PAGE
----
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Trimeresurus davidi CHANDRAMOULI, CAMPBELL & VOGEL, 2020

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Higher TaxaViperidae, Crotalinae, Colubroidea, Caenophidia, Alethinophidia, Serpentes, Squamata (snakes)
Subspecies 
Common Names 
SynonymTrimeresurus davidi CHANDRAMOULI, CAMPBELL & VOGEL 2020
Trimeresurus albolabris – VIJAYAKUMAR & DAVID 2006
Trimeresurus albolabris – SMITH 1943 (part.)
Trimeresurus albolabris – VOGEL 2006 (part.)
Trimeresurus albolabris – VOGEL et al. 2014 (part.) 
DistributionIndia (Car Nicobar)

Type locality: Chuckchucka Village (9.2161°N, 92.8109°E, 14 m asl), Car Nicobar  
Reproduction 
TypesHolotype. BNHS 3304, an adult female, collected by a group of Nicobari men (fide Vijayakumar and David 2006).
Paratypes. DOSMB 05104, an adult male from Chuckchucka Village, Car Nicobar; NHMUK 1936.7.7.40, NHMUK 1936.7.7.41, NHMUK 1936.7.7.42, (three adult females from ‘Car Nicobar, Nicobar Is.’), NHMUK 1936.7.7.46 an unsexed adult from ‘Car Nicobar, Nicobar Is.,’ NHMUK 1936.7.7.47 and NHMUK 1936.7.7.48 (two adult males from ‘Nicobar Is.’ and ‘Andaman Is.’ [doubtful], respectively), collected during Lord Moyne’s expedition to the Nicobar Islands. 
DiagnosisDiagnosis. Trimeresurus davidi sp. nov. is an arboreal member of the genus Trimeresurus restricted to the Car Nicobar Island of the Nicobar archipelago, characterized by: medium to large sized body (277–835 mm SVL); dorsal scales in a series of 21–25:21–23:15–17 rows; nasal partly fused with the first supralabial; 166–179 ventrals; 46–70 subcaudals; one preocular; 2–3 postoculars; 10–12 supralabials; 12–15 infralabials; two internasals usually in contact with each other; 11–14 cephalic scales; relative tail length (TaL/TL) ranging from 0.143–0.20; dorsal and ventral verdant green in color, lacking white ventrolateral stripes; males with a white supralabial streak, bordered by a reddish tinge above; a pair of white and red stripes along the sides of the tail in both males and females; a reddish brown colored tail and a greenish iris; hemipenis reaching the 13th caudal plate.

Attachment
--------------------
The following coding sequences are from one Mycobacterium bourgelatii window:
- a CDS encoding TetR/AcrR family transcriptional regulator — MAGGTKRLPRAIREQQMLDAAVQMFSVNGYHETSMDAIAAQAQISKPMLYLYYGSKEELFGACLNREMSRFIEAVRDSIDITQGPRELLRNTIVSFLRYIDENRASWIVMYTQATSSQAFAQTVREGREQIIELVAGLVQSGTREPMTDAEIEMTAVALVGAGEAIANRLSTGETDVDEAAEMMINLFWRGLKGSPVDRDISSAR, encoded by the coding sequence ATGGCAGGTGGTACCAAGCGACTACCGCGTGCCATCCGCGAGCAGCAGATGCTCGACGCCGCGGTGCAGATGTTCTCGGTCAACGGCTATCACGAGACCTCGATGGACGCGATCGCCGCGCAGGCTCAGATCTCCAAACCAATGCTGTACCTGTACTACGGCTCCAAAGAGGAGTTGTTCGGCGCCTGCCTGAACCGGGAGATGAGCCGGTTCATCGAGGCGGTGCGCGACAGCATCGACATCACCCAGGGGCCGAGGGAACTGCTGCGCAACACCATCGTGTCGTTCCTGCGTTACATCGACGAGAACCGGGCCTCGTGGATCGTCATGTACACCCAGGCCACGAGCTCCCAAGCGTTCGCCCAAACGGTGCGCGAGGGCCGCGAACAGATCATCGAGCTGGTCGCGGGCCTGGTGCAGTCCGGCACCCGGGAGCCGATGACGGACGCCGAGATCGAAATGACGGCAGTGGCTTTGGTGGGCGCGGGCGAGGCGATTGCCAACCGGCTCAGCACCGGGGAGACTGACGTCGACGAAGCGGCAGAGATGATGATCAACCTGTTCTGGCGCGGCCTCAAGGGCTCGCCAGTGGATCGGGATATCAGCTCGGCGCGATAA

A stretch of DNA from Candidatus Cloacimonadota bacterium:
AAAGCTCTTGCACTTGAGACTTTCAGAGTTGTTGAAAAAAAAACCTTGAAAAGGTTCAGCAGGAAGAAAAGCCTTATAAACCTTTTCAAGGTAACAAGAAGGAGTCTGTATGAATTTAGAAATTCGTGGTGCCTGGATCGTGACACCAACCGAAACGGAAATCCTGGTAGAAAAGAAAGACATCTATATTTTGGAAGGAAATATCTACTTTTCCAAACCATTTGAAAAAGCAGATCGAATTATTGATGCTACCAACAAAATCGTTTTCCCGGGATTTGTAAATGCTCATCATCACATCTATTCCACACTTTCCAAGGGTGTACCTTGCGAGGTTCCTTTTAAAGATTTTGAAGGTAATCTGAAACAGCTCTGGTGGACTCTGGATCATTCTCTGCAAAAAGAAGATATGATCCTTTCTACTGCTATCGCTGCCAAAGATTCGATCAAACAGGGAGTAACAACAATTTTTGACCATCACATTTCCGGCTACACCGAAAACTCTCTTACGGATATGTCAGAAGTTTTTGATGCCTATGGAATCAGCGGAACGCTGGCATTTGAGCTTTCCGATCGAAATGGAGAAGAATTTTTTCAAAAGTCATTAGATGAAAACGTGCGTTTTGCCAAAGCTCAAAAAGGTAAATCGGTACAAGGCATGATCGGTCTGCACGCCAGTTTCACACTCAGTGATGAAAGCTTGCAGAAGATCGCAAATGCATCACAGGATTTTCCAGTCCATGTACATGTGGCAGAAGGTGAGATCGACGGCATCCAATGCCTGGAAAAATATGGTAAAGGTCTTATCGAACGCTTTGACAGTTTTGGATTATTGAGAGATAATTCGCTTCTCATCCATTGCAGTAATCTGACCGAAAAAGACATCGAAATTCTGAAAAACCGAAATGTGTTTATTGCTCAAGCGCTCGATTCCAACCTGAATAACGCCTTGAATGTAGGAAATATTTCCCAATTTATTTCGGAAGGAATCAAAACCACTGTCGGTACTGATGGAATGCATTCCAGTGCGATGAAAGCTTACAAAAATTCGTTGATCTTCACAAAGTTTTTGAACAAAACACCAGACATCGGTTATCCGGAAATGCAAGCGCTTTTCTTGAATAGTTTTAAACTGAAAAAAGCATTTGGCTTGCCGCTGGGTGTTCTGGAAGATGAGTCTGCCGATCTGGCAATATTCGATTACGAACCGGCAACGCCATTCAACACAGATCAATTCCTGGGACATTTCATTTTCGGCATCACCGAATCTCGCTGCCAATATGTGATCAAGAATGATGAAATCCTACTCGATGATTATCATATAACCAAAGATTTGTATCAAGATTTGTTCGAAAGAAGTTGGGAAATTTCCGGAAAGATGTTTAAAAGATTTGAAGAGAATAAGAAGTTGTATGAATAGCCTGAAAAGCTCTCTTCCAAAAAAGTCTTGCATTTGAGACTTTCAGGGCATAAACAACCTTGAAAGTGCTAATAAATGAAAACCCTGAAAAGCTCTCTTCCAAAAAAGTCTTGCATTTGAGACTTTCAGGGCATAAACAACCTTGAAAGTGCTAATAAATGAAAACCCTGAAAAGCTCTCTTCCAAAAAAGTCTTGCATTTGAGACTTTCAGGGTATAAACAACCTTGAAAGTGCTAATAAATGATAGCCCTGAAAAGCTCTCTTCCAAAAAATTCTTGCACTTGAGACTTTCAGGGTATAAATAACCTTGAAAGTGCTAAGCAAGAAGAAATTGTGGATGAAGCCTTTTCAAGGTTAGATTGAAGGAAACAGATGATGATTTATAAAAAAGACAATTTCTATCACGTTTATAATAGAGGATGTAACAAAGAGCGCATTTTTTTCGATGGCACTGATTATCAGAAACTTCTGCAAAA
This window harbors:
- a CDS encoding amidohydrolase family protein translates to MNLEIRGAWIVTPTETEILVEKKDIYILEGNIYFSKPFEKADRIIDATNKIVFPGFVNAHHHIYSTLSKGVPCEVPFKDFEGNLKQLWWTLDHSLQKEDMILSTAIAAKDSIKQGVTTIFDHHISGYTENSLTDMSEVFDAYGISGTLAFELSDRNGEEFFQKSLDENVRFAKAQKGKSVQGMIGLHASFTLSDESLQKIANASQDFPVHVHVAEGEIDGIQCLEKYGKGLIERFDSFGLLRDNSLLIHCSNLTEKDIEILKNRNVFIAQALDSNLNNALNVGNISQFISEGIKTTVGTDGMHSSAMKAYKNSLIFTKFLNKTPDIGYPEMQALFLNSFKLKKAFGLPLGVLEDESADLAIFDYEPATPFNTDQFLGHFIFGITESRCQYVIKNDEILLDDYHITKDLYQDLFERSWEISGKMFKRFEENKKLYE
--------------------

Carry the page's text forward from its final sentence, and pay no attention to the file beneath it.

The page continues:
Variation. Measurements and scale counts of the paratypes and referred material are given in Table 1. Mid-body scale rows range from 21–25:21–23:15–17; ventrals range from 170–179 in males and 166–178 in females. Subcaudals range from 67–70 in males and 55– 64 in females. Internasals usually in contact with each other, but separated by a small scale in one specimen. Cephalic scales range from 11–14; postoculars range from 2–3. Relative tail length in males: 0.178–0.200; in females: 0.143–0.161. Sexual dimorphism apparent in body for the tail dimensions and the number of subcaudals. Verdant green colored in life, both dorsally and ventrally, without a white ventrolateral pair of stripes along the sides of the body; but with a pair of white and red lateral stripes along the sides of the tail. Males have a thin white labial stripe bordered by red above the supralabials on either side of the head (absent in females) and a white stripe bordered by red along the subcaudals from the vent until about half the length of the tail (also present in females).